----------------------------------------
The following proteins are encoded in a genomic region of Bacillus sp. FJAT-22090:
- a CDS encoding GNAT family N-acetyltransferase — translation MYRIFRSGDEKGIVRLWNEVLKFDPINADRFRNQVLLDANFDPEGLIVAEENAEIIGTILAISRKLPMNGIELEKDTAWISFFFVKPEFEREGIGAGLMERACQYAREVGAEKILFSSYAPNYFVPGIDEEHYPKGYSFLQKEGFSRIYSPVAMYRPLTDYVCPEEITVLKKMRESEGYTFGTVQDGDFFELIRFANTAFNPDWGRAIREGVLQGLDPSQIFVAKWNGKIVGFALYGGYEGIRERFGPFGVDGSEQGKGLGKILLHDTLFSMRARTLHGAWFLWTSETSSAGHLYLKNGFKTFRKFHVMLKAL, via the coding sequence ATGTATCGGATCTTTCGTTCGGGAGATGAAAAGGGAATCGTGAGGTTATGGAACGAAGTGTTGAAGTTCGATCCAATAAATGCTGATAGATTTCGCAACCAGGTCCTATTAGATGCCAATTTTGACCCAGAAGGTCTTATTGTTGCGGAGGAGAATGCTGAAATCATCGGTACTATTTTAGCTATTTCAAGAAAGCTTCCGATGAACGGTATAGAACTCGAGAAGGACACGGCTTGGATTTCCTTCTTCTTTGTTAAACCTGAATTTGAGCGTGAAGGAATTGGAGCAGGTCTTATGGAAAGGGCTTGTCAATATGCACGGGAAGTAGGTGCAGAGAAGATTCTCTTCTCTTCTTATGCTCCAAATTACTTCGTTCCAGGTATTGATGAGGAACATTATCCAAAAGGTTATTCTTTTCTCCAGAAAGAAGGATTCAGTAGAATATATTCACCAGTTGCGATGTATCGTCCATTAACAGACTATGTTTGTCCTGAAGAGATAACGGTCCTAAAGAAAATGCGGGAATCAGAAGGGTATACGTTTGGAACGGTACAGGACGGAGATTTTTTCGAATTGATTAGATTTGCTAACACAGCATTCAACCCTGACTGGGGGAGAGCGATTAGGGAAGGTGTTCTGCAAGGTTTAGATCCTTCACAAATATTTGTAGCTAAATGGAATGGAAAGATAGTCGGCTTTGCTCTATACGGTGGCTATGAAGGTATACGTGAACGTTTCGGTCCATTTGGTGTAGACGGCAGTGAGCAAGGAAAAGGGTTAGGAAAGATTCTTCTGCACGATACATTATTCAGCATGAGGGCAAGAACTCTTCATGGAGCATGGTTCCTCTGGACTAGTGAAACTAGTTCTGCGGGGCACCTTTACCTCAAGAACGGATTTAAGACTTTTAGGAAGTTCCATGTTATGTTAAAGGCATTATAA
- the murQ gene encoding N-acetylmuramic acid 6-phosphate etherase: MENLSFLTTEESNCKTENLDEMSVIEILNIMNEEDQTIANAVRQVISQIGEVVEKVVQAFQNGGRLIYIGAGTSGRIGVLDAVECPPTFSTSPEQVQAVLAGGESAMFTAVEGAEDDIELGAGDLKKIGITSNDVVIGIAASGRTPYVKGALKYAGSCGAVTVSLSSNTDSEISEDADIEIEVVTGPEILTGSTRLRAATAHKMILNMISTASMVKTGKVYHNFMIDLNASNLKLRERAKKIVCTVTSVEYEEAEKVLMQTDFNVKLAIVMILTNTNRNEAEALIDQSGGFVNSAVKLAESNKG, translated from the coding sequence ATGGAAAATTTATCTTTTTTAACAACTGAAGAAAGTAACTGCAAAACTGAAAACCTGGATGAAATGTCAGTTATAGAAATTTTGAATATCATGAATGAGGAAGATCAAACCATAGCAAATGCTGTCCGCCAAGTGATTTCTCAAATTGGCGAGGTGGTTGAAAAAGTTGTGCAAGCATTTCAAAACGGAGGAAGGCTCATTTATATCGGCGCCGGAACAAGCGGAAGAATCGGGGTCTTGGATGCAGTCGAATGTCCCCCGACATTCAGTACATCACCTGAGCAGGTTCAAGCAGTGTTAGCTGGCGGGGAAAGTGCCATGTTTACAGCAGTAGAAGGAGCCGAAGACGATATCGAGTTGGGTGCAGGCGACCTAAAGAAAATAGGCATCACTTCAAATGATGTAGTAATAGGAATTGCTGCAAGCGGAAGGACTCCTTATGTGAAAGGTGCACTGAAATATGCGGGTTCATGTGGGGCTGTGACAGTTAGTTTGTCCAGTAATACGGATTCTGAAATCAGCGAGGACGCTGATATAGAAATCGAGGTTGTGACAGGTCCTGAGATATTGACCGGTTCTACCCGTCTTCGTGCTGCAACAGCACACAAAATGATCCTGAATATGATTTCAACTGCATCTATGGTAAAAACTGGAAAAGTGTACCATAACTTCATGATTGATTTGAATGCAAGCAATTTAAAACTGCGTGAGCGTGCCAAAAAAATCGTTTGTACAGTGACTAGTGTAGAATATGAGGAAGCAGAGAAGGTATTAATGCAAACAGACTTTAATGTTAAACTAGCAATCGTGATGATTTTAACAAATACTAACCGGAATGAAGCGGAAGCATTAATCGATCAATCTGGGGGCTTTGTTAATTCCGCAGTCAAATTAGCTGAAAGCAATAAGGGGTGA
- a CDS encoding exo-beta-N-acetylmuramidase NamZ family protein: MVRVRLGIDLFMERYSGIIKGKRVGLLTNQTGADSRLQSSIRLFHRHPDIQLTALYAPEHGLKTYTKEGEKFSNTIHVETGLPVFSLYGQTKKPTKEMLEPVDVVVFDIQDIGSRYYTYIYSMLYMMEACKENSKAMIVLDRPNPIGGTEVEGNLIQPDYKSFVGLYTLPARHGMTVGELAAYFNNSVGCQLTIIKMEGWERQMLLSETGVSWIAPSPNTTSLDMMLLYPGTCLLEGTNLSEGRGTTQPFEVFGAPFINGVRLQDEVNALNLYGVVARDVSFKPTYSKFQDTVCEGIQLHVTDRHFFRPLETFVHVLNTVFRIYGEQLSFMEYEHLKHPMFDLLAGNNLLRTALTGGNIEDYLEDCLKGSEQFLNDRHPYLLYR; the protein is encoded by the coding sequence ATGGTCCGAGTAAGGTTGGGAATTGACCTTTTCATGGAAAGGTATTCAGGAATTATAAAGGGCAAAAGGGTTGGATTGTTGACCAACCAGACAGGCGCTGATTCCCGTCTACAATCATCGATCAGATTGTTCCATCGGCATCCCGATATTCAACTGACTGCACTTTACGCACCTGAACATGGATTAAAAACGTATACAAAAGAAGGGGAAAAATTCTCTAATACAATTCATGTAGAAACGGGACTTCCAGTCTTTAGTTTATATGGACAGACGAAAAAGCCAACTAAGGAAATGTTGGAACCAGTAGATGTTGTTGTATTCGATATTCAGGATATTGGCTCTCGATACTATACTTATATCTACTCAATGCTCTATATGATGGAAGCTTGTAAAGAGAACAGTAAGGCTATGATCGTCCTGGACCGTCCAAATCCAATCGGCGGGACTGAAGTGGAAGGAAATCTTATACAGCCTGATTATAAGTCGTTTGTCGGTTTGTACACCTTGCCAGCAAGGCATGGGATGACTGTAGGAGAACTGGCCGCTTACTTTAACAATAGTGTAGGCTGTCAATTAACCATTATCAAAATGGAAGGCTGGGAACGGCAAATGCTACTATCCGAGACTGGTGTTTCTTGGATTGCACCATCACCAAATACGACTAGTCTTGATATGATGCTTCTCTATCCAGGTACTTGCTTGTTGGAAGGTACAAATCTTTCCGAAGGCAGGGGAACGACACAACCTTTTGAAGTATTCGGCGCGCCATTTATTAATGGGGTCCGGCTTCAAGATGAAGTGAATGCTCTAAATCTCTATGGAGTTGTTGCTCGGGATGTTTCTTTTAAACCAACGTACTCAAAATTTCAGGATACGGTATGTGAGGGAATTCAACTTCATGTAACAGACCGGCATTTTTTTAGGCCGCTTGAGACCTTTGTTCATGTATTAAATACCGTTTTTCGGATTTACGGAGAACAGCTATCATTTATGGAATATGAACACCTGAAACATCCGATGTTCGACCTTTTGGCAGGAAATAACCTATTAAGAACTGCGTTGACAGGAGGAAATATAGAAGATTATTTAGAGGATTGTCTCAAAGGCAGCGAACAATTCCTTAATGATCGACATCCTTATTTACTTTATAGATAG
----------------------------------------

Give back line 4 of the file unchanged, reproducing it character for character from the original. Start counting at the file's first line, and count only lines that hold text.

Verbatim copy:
- a CDS encoding exo-beta-N-acetylmuramidase NamZ family protein: MVRVRLGIDLFMERYSGIIKGKRVGLLTNQTGADSRLQSSIRLFHRHPDIQLTALYAPEHGLKTYTKEGEKFSNTIHVETGLPVFSLYGQTKKPTKEMLEPVDVVVFDIQDIGSRYYTYIYSMLYMMEACKENSKAMIVLDRPNPIGGTEVEGNLIQPDYKSFVGLYTLPARHGMTVGELAAYFNNSVGCQLTIIKMEGWERQMLLSETGVSWIAPSPNTTSLDMMLLYPGTCLLEGTNLSEGRGTTQPFEVFGAPFINGVRLQDEVNALNLYGVVARDVSFKPTYSKFQDTVCEGIQLHVTDRHFFRPLETFVHVLNTVFRIYGEQLSFMEYEHLKHPMFDLLAGNNLLRTALTGGNIEDYLEDCLKGSEQFLNDRHPYLLYR; the protein is encoded by the coding sequence ATGGTCCGAGTAAGGTTGGGAATTGACCTTTTCATGGAAAGGTATTCAGGAATTATAAAGGGCAAAAGGGTTGGATTGTTGACCAACCAGACAGGCGCTGATTCCCGTCTACAATCATCGATCAGATTGTTCCATCGGCATCCCGATATTCAACTGACTGCACTTTACGCACCTGAACATGGATTAAAAACGTATACAAAAGAAGGGGAAAAATTCTCTAATACAATTCATGTAGAAACGGGACTTCCAGTCTTTAGTTTATATGGACAGACGAAAAAGCCAACTAAGGAAATGTTGGAACCAGTAGATGTTGTTGTATTCGATATTCAGGATATTGGCTCTCGATACTATACTTATATCTACTCAATGCTCTATATGATGGAAGCTTGTAAAGAGAACAGTAAGGCTATGATCGTCCTGGACCGTCCAAATCCAATCGGCGGGACTGAAGTGGAAGGAAATCTTATACAGCCTGATTATAAGTCGTTTGTCGGTTTGTACACCTTGCCAGCAAGGCATGGGATGACTGTAGGAGAACTGGCCGCTTACTTTAACAATAGTGTAGGCTGTCAATTAACCATTATCAAAATGGAAGGCTGGGAACGGCAAATGCTACTATCCGAGACTGGTGTTTCTTGGATTGCACCATCACCAAATACGACTAGTCTTGATATGATGCTTCTCTATCCAGGTACTTGCTTGTTGGAAGGTACAAATCTTTCCGAAGGCAGGGGAACGACACAACCTTTTGAAGTATTCGGCGCGCCATTTATTAATGGGGTCCGGCTTCAAGATGAAGTGAATGCTCTAAATCTCTATGGAGTTGTTGCTCGGGATGTTTCTTTTAAACCAACGTACTCAAAATTTCAGGATACGGTATGTGAGGGAATTCAACTTCATGTAACAGACCGGCATTTTTTTAGGCCGCTTGAGACCTTTGTTCATGTATTAAATACCGTTTTTCGGATTTACGGAGAACAGCTATCATTTATGGAATATGAACACCTGAAACATCCGATGTTCGACCTTTTGGCAGGAAATAACCTATTAAGAACTGCGTTGACAGGAGGAAATATAGAAGATTATTTAGAGGATTGTCTCAAAGGCAGCGAACAATTCCTTAATGATCGACATCCTTATTTACTTTATAGATAG